Comedian and actor Tony Slattery rose to fame in the 1980s as a star of the comedy improv scene, and part of the phenomenally successful Whose Line Is It Anyway on Channel 4. With appearances on the big and small screen including Just A Gigolo, Kingdom, The Crying Game, How to Get Ahead in Advertising and Peter’s Friends, Slattery was ubiquitous. In the early 2000s Slattery had a very public mental breakdown, which has threatened to overshadow him since.
In this exclusive interview, Tony Slattery is in conversation with Robert JE Simpson, exploring his career and his mental health experiences. Recorded in front of a live audience.
Sleeve notes are below.
With Robert JE Simpson, Tony Slattery and Robert Ross
The episode contains an extract from Whose Line Is It Anyway, series 5 episode 9, broadcast 30 April 1993, produced by Hat Trick Productions for Channel 4.
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Episode URL: https://player.whooshkaa.com/episode?id=658141
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In the 90s you couldn’t escape Tony Slattery. He was everywhere – lampooned by Private Eye – a constant screen presence. And then his career derailed a little thanks to a very public mental health illness. For the last couple of years, Tony has been touring the UK (mostly in the company of British comedy historian Robert Ross) with two shows – one, an improv piece, the other an unscripted interview show which focuses on his career, but with mention of his mental health experiences. I first met Tony at the Edinburgh Fringe, through Robert. I saw him do both types of shows, and witnessed the unpredictability first hand – a sort of dangerous excitement that had made him so appealing to me as a kid watching Whose Line Is It Anyway? in the early 90s. Over the course of several days in his company, and further meetings in London, I got to know the warm soul of the man, often overlooked in tabloid reports of extreme mental instability – the result of years of undiagnosed conditions, drug and alcohol abuse. And quickly the idea to bring Tony to Belfast was mooted.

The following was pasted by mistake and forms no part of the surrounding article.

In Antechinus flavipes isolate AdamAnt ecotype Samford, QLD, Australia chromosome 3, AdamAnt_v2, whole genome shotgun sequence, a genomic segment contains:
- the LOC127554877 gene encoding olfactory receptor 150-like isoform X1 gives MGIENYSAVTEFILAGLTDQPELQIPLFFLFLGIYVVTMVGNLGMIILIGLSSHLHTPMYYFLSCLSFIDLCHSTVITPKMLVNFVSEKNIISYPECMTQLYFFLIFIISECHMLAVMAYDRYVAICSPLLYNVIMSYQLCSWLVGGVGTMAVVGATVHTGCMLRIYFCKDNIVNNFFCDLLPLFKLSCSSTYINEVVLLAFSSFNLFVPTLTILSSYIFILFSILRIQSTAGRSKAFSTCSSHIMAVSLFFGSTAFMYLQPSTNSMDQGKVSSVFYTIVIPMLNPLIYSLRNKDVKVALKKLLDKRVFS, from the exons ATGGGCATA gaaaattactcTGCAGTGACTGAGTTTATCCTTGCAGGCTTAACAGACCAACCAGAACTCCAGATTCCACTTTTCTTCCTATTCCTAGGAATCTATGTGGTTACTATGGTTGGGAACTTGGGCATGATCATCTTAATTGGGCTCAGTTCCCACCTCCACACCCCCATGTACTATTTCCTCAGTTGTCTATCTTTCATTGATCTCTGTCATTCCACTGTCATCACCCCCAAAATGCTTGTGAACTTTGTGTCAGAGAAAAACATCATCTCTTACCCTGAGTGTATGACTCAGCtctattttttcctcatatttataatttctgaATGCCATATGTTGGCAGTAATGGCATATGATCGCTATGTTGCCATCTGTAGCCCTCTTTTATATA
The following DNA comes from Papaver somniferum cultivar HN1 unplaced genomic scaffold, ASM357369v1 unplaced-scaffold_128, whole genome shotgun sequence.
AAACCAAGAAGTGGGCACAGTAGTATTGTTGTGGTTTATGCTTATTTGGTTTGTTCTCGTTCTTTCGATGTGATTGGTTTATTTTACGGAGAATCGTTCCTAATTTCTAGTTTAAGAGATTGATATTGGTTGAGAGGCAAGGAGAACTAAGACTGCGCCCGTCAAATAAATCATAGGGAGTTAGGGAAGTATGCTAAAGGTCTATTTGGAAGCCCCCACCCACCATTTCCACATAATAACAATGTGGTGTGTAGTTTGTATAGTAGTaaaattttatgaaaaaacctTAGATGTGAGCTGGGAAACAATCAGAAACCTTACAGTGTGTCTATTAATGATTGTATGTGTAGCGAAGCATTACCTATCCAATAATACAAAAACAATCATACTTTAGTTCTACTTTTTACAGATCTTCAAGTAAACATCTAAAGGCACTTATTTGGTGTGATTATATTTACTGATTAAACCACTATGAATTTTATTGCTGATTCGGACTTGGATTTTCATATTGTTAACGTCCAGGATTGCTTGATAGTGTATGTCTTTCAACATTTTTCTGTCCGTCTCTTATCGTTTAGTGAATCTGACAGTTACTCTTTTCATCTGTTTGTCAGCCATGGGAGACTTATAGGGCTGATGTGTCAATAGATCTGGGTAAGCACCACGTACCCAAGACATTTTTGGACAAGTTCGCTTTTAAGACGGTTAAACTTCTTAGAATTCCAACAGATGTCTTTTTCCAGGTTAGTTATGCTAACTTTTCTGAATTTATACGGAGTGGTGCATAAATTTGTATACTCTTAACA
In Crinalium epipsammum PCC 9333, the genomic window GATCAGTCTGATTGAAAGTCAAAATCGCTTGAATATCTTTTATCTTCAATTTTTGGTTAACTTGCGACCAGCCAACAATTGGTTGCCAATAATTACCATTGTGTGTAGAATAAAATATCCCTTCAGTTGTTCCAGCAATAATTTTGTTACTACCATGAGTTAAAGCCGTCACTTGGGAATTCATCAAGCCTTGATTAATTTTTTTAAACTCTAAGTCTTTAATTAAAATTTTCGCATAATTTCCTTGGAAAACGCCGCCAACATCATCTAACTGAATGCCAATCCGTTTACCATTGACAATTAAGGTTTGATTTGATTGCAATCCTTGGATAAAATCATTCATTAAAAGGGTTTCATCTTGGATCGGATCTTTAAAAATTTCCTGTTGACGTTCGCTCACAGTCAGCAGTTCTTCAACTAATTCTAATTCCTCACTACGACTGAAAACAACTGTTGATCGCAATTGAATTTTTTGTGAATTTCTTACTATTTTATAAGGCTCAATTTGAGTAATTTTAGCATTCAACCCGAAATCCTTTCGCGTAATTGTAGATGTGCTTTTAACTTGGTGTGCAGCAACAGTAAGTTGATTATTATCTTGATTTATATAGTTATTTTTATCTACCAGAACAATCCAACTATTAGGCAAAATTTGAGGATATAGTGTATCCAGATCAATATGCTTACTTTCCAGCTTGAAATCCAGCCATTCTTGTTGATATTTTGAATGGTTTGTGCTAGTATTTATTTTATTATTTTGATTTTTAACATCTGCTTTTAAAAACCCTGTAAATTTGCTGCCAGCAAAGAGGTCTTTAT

As part of CinePunked’s programming strategy, and my own personal interest, we set out to include mental health awareness into our projects. And a series of live events, and podcast discussions were being developed that would allow us to navigate the territory. Within that, Tony agreed to come to Belfast, with our mutual friend Mr Ross, for two special live events. The first was to be a new unscripted show developed by the two Roberts, based around comedy and mental health, in which all three of us would appear, called A Comedy of Madness (which will be released on the next edition of the podcast). The second show was to be a long-form interview between Tony and myself.
Tony’s live show with Rob is entertaining, funny, poignant and unpredictable. Rob know’s Tony’s career inside out and has a great rapport with him. And I didn’t want to tread on his toes, or be a pale imitation. And so, for our show we agreed to a no-holds barred interview that would focus on his mental health in an educational manner. These two events were a platform for us collectively to address the stigma surrounding mental health awareness, and particularly male mental health. They would let us talk critically about our heroes, and be deeply personal about ourselves. With the longer running time for my conversation, there was scope to explore some of the issues in a little more depth, and if anything came out of it, we had time to follow it.
This would be Tony’s first onstage appearance in Belfast since 1983 when he graced the stage of the Grand Opera House with Richard Vranch. Tony’s own family are Irish too, so there was very much a homecoming vibe to things too. Tony turned 60 just two days later, so this would also be his 60th birthday show.